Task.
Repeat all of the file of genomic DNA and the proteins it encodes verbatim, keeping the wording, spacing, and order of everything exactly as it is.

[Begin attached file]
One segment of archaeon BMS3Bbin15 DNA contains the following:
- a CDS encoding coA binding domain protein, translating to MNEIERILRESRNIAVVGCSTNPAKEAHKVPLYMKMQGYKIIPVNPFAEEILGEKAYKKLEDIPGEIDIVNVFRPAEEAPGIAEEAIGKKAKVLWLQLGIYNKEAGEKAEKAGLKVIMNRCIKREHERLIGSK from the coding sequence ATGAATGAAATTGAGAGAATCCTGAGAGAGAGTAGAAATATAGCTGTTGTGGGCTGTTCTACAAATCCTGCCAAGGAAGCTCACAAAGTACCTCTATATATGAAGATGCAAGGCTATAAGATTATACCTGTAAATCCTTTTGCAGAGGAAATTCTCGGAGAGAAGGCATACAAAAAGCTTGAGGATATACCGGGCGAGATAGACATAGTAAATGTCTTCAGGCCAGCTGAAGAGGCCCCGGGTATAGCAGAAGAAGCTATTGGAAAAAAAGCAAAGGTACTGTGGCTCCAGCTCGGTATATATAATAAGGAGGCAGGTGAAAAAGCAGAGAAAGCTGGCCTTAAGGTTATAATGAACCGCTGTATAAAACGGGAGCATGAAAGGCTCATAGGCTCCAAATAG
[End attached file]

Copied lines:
One segment of archaeon BMS3Bbin15 DNA contains the following:
- a CDS encoding coA binding domain protein, translating to MNEIERILRESRNIAVVGCSTNPAKEAHKVPLYMKMQGYKIIPVNPFAEEILGEKAYKKLEDIPGEIDIVNVFRPAEEAPGIAEEAIGKKAKVLWLQLGIYNKEAGEKAEKAGLKVIMNRCIKREHERLIGSK from the coding sequence ATGAATGAAATTGAGAGAATCCTGAGAGAGAGTAGAAATATAGCTGTTGTGGGCTGTTCTACAAATCCTGCCAAGGAAGCTCACAAAGTACCTCTATATATGAAGATGCAAGGCTATAAGATTATACCTGTAAATCCTTTTGCAGAGGAAATTCTCGGAGAGAAGGCATACAAAAAGCTTGAGGATATACCGGGCGAGATAGACATAGTAAATGTCTTCAGGCCAGCTGAAGAGGCCCCGGGTATAGCAGAAGAAGCTATTGGAAAAAAAGCAAAGGTACTGTGGCTCCAGCTCGGTATATATAATAAGGAGGCAGGTGAAAAAGCAGAGAAAGCTGGCCTTAAGGTTATAATGAACCGCTGTATAAAACGGGAGCATGAAAGGCTCATAGGCTCCAAATAG